Of course, the iris are blooming. It's what iris do every spring.
Well, not my iris. But my iris comes with a story.
When my sister, Joan, lived in rural Ames, Iowa, there were several abandoned - and I mean abandoned, as in no one was ever coming back - farm houses: delapidated, decrepit, deformed and unfit for human habitation.
But oh, the treasures we found in those old places.
Carefully creeping through windows and negotiating wooden floors about to give way, we found old pots, teakettles (perfect planters), an old bed frame, a wonderful old hand lotion bottle, some great rusty utensils, some old clay pots, and other various items of nostalgia.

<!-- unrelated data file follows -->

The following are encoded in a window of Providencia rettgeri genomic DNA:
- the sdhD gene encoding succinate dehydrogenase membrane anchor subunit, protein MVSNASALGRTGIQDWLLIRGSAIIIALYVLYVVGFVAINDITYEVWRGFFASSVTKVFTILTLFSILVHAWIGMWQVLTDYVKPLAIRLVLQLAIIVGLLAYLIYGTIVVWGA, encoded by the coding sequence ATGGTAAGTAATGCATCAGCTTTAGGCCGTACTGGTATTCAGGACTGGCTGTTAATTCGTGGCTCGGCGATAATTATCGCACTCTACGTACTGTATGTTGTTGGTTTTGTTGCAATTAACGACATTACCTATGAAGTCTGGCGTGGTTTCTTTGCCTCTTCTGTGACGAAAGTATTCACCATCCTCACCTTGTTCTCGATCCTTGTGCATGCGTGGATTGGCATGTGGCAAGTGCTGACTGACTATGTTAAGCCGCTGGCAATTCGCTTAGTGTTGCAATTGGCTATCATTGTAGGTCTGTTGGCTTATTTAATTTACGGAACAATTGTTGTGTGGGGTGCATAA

Because we needed to feel connected to these places, we named them. One was "Margaret and Thomas's" house (I think we found some old junk mail in the house addressed to Margaret and Thomas), and the other was "Elizabeth's house." The former occupant really was named Elizabeth and my sister had heard she had long ago been moved to a nursing home.
It was at Elizabeth's where we found the iris. Sorely neglected but still standing proud and strong, they needed to live with us (we decided) where they would receive tender, loving care and continue to honor Elizabeth.
So we dug them up, divided them, planted some at Joan's and I took the rest home. We didn't even know what color the flowers were.
Sure enough, the following spring, they stood in my garden sturdy as can be and the most beautiful yellow blossoms came forth.
The next year - nothing. They just stood there, all green, no blossoms, no flowers. The year after, same thing. The third year, out they came again with beautiful yellow flowers.
So it appears that is their cycle. And this is the year of the bloom.
Aren't they lovely? Thank you, Elizabeth.